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How Flexible Are the PHP Workers on Pagely’s Plans?

All Pagely hosting plans use a defined number of CPU cores, RAM, and PHP workers. The higher the plan, the more resources and capacity you receive to throttle larger, more dynamic volumes of traffic concurrently. Our engineers can either adjust the number of PHP workers on your current plan, or resize you to larger instance-sized plan altogether.

Too Few, or Too Many, Cooks in the Kitchen

PHP Workers in your CPU are like cooks in your kitchen — you can have too few, too many, or just the right amount.

Your Pagely CPU (kitchen) is optimized for the types of food (WordPress) that you will be serving.

But there are many variations on WordPress, so it is possible you might need more, or even fewer, PHP Workers in your CPU (i.e., cooks in your kitchen).

A Quick Refresher on PHP

PHP workers are there to process any requests that bypass cache, or result in a cache miss. With a limited pool of workers available, requests can build up in your queue if all workers are busy. This is especially crucial for WooCommerce sites that routinely use PHP workers to serve dynamic requests for activities like processing payments, and utilizing a shopping cart, quickly and effectively.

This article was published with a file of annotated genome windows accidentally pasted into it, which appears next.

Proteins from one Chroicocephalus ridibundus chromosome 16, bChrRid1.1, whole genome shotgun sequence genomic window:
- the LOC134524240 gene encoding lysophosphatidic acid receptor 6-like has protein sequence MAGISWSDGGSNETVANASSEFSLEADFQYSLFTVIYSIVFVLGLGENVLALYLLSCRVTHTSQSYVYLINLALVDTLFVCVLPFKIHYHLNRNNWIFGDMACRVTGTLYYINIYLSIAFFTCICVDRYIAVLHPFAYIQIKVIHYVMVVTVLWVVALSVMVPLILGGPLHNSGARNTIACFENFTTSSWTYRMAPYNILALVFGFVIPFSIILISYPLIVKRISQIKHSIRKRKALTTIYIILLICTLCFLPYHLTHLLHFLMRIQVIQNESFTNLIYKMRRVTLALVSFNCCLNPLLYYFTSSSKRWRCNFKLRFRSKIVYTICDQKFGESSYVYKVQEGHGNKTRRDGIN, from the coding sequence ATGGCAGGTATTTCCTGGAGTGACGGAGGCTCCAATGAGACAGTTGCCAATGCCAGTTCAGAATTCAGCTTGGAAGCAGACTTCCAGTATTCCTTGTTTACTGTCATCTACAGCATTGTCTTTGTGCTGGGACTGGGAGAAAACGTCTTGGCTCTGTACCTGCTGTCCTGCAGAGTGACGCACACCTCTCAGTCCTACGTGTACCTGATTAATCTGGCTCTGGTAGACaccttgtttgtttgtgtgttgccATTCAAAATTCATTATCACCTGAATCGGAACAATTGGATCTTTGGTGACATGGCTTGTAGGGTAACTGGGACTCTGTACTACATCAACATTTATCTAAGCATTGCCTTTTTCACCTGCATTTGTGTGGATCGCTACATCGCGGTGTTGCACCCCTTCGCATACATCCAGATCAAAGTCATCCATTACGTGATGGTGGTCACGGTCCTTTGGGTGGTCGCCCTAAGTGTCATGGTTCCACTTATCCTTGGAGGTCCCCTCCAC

Our plans are based on dedicated Amazon EC2 instances that allow our customers more freedom and control to tune their worker counts.

Check out our Definitve Guide to PHP Workers to learn how the methodology to creating high performing WordPress sites. And no, it’s not all about adding a fleet of PHP workers to amplify speed.

Do More PHP Workers = Better Performance?

Before making changes, it is important to understand the relationship between CPU, RAM, and PHP. When optimizing your WordPress site for enhanced performance, it is imperative your server has the right balance between the three to operate efficiently. Upping your PHP worker count is often thought of as a magic trick to amplify throughput or shorten rendering times. Unfortunately, it’s not that simple…

PHP uses a combination of CPU cores and memory to process incoming requests. Depending on what your PHP code is doing, this can greatly impact performance, both positively and negatively. Our blog post on WordPress Performance and Digging Into PHP emphasizes some of these scenarios in deeper context.

When you’re bloated with workers beyond what your CPU and RAM can realistically handle, they essentially become ineffective without proper backing. This can cause performance to plummet and lead to 503 errors for your website visitors. Improper allocation of PHP-FPM workers, database queries being abused, and excessive processes running at once, are all common examples that can lead to a failed web server.

What Can Pagely Do?

Luckily, analyzing reasons for high server load and resolving these types of issues is what our specialized DevOps force does here at Pagely. We often start by optimizing how your site caches with our PressCACHE™ system. Simply throwing more hardware or advising more PHP workers to be added is not a viable first resort solution here. Our customers pay for expert engineering support, not upsells.

We are committed to informing you of the less-obvious nuances and implications involved with adjusting your PHP worker pool and when it is a justifiable move. If you are struggling with performance and adequately scaling your WordPress sites, talk to us! We’ll be happy to help you determine whether Pagely is a good fit for your needs.

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